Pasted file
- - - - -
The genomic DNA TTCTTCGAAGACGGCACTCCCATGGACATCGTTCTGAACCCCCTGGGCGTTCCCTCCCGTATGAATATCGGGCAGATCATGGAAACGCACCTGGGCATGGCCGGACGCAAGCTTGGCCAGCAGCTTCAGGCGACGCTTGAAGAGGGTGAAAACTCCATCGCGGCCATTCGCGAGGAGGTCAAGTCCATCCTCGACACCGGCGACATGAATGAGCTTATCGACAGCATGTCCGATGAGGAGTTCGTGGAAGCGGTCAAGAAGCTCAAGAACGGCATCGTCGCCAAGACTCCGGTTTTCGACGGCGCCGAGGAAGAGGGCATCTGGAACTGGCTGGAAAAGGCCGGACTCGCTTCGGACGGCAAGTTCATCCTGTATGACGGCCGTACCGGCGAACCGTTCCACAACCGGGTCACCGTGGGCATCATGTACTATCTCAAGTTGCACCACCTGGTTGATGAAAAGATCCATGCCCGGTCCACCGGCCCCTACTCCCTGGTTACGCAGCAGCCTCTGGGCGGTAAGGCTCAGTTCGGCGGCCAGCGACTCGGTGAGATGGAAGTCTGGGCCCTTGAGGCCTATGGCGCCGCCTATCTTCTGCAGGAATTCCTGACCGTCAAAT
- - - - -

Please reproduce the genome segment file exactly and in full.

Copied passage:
The genomic DNA TTCTTCGAAGACGGCACTCCCATGGACATCGTTCTGAACCCCCTGGGCGTTCCCTCCCGTATGAATATCGGGCAGATCATGGAAACGCACCTGGGCATGGCCGGACGCAAGCTTGGCCAGCAGCTTCAGGCGACGCTTGAAGAGGGTGAAAACTCCATCGCGGCCATTCGCGAGGAGGTCAAGTCCATCCTCGACACCGGCGACATGAATGAGCTTATCGACAGCATGTCCGATGAGGAGTTCGTGGAAGCGGTCAAGAAGCTCAAGAACGGCATCGTCGCCAAGACTCCGGTTTTCGACGGCGCCGAGGAAGAGGGCATCTGGAACTGGCTGGAAAAGGCCGGACTCGCTTCGGACGGCAAGTTCATCCTGTATGACGGCCGTACCGGCGAACCGTTCCACAACCGGGTCACCGTGGGCATCATGTACTATCTCAAGTTGCACCACCTGGTTGATGAAAAGATCCATGCCCGGTCCACCGGCCCCTACTCCCTGGTTACGCAGCAGCCTCTGGGCGGTAAGGCTCAGTTCGGCGGCCAGCGACTCGGTGAGATGGAAGTCTGGGCCCTTGAGGCCTATGGCGCCGCCTATCTTCTGCAGGAATTCCTGACCGTCAAAT